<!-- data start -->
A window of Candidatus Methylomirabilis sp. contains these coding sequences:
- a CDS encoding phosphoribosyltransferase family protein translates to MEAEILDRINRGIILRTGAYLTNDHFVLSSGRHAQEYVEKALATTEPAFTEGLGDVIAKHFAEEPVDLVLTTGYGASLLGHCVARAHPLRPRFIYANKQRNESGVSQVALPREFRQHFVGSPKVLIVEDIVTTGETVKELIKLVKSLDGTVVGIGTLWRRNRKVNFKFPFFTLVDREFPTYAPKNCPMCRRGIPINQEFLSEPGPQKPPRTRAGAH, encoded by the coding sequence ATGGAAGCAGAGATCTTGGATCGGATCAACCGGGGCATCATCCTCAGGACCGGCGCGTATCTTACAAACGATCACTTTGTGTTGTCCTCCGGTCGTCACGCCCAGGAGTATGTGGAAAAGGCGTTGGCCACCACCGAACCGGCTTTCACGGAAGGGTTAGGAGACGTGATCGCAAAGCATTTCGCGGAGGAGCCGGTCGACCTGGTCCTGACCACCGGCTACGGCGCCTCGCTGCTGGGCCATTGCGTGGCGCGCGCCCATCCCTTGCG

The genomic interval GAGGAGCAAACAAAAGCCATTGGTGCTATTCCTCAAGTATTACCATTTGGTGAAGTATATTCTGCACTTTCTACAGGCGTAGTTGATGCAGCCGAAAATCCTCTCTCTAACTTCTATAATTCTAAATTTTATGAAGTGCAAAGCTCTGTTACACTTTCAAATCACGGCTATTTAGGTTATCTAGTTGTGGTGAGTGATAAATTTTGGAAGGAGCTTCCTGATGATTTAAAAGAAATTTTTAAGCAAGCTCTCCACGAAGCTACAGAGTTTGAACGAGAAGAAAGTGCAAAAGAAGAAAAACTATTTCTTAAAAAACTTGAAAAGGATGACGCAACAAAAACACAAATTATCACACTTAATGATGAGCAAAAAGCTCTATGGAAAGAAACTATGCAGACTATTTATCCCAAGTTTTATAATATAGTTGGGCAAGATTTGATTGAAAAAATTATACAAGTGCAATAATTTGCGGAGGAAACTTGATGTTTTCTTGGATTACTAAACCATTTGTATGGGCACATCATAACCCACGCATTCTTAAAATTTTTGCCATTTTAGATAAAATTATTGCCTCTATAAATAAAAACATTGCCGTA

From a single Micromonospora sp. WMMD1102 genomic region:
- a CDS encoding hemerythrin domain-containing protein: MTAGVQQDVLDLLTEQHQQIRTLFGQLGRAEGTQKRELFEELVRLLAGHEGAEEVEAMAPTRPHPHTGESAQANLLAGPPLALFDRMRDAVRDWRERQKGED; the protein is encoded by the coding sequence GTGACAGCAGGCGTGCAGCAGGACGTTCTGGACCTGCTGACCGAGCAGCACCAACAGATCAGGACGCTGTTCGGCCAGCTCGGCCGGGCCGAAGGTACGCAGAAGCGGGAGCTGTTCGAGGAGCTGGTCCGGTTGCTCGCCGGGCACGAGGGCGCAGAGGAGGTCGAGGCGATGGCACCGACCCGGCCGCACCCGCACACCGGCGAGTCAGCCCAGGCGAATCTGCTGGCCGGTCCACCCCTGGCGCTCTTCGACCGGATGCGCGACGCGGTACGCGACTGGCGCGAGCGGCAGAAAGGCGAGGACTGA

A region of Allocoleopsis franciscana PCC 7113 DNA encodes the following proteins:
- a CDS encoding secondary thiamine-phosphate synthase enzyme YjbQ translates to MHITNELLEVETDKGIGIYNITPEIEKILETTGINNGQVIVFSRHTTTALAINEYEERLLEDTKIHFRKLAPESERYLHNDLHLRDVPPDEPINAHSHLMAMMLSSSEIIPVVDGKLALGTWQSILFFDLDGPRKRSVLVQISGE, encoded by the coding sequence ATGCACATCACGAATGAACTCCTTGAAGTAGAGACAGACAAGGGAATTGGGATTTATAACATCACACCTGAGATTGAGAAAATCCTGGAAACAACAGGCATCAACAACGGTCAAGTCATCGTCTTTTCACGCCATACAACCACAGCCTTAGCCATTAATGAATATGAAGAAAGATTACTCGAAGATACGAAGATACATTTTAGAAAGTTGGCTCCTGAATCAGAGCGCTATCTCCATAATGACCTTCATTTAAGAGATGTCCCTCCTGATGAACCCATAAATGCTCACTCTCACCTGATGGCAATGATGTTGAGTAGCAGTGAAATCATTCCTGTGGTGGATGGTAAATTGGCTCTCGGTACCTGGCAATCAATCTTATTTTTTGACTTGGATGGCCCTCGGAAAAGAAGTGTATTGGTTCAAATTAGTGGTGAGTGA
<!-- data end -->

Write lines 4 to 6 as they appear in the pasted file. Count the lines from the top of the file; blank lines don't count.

From a single Micromonospora sp. WMMD1102 genomic region:
- a CDS encoding hemerythrin domain-containing protein: MTAGVQQDVLDLLTEQHQQIRTLFGQLGRAEGTQKRELFEELVRLLAGHEGAEEVEAMAPTRPHPHTGESAQANLLAGPPLALFDRMRDAVRDWRERQKGED; the protein is encoded by the coding sequence GTGACAGCAGGCGTGCAGCAGGACGTTCTGGACCTGCTGACCGAGCAGCACCAACAGATCAGGACGCTGTTCGGCCAGCTCGGCCGGGCCGAAGGTACGCAGAAGCGGGAGCTGTTCGAGGAGCTGGTCCGGTTGCTCGCCGGGCACGAGGGCGCAGAGGAGGTCGAGGCGATGGCACCGACCCGGCCGCACCCGCACACCGGCGAGTCAGCCCAGGCGAATCTGCTGGCCGGTCCACCCCTGGCGCTCTTCGACCGGATGCGCGACGCGGTACGCGACTGGCGCGAGCGGCAGAAAGGCGAGGACTGA

A region of Allocoleopsis franciscana PCC 7113 DNA encodes the following proteins: